I was watching a dancer on the floor and thought 'imma gonna play this song for her' and that's why I played 'On Revival Day'. It's not the version most people play - it's faster and a stack of fun. It went down well, and that particular dancer ran up to me in a froth saying "I love this blah blah blah!!!" in a kind of delirious crazy-person shout. So I figured that was a win.

I've promised myself I wouldn't play 'I Ain't Mad At You' again, but it's a fun song. I love Anderson's voice. The breaks always go down well.

But by then I was all up in people's grills with the energy and big sound, so I mellowed it out with _another_ overplayed favourite. But 'Gimme a Pigfoot' is a good song.

Then I wanted to get a bit more old school, and 'Lemonade' (overplayed song no.6 599 000) is a good transition.

Then another overplayed party song. But people enjoyed it. I was thinking of building things up with some old school big band, and 'Savoy' is a good tool for that job (another overplayed one). But people were looking a bit arse-kicked, so I played 'Leap Frog', which is kind of mellow, but builds up. It's great lindy hoppping. They looked tired, and I felt a bit tired, so I mellowed it out again with 'Don't Be That Way', which is a supergreat song. 'Alligator Meat' isn't that great, but it's easy and fun.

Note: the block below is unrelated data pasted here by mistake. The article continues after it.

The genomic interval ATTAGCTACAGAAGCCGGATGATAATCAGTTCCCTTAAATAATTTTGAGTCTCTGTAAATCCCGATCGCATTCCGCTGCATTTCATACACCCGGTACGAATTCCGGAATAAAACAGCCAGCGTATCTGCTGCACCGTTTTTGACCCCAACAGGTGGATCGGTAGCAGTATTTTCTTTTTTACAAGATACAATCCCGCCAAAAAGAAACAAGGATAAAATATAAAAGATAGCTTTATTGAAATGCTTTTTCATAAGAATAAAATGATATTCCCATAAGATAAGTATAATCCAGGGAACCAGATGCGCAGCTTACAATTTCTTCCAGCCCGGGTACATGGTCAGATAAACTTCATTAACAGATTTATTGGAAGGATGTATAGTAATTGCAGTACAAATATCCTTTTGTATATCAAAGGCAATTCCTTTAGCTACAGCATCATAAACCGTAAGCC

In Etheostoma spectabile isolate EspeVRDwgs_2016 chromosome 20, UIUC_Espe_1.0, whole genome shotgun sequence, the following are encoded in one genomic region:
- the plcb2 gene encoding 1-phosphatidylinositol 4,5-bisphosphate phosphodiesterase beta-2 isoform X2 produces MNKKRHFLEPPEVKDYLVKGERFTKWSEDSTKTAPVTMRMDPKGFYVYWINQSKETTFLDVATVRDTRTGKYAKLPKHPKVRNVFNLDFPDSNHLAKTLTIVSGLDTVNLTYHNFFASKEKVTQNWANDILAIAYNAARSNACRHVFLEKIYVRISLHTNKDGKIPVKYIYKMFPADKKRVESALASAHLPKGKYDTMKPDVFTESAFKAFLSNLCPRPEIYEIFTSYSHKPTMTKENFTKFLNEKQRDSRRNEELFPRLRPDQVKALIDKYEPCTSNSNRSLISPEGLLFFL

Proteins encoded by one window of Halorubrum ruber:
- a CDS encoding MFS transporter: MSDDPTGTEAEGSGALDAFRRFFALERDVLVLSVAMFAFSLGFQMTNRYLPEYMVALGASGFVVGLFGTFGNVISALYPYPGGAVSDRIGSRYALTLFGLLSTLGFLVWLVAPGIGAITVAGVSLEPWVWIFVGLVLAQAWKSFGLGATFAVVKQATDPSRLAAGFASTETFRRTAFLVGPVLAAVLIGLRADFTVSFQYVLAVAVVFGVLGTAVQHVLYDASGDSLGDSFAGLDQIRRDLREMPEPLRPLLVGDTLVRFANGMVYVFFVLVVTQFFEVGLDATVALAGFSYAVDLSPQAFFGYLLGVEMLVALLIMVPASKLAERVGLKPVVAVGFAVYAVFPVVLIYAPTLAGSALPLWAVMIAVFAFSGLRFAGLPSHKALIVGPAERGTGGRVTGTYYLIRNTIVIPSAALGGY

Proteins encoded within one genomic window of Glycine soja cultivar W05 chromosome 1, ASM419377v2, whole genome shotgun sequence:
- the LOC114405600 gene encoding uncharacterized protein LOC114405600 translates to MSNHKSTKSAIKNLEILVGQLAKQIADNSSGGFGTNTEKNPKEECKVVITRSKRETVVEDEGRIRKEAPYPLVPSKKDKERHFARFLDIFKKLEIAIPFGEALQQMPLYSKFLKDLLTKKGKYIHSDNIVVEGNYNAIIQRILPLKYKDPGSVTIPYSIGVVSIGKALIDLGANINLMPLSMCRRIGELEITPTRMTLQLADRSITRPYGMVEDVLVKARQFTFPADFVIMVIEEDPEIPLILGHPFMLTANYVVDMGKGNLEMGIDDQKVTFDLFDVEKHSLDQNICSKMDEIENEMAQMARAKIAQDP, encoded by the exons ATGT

Then I was sick of all that rubbish and decided to play something more interesting. That version of 'My Blue Heaven' is a good one for rebuilding a floor, as it's kind of light and easy-going, but it builds up. And it's a really good song.
I finished with another one of my overplayed favourites. It's the only one song I played twice over the weekend. I think it's also the only song that I'd heard played before over the weekend, which I then played. I tried my best to avoid re-playing songs I heard other DJs play, but I could have missed one as I wasn't really paying attention to other DJs all that much. But I'm really sick of going to exchanges and hearing the same songs over and over again, in every DJ's set. I figure, if we're not good enough to make a set work without revisiting the same old shit, we're not good enough to play an exchange.

Righto, that's it for my Canberrang DJing. Not as exciting as I'd hoped. But I didn't suck arse. The first set was the best one, I think. Though I enjoyed doing the last one the most, and people really enjoyed that one the most.

Posted by dogpossum on August 10, 2010 1:11 AM in the category djing and lindy hop and other dances and music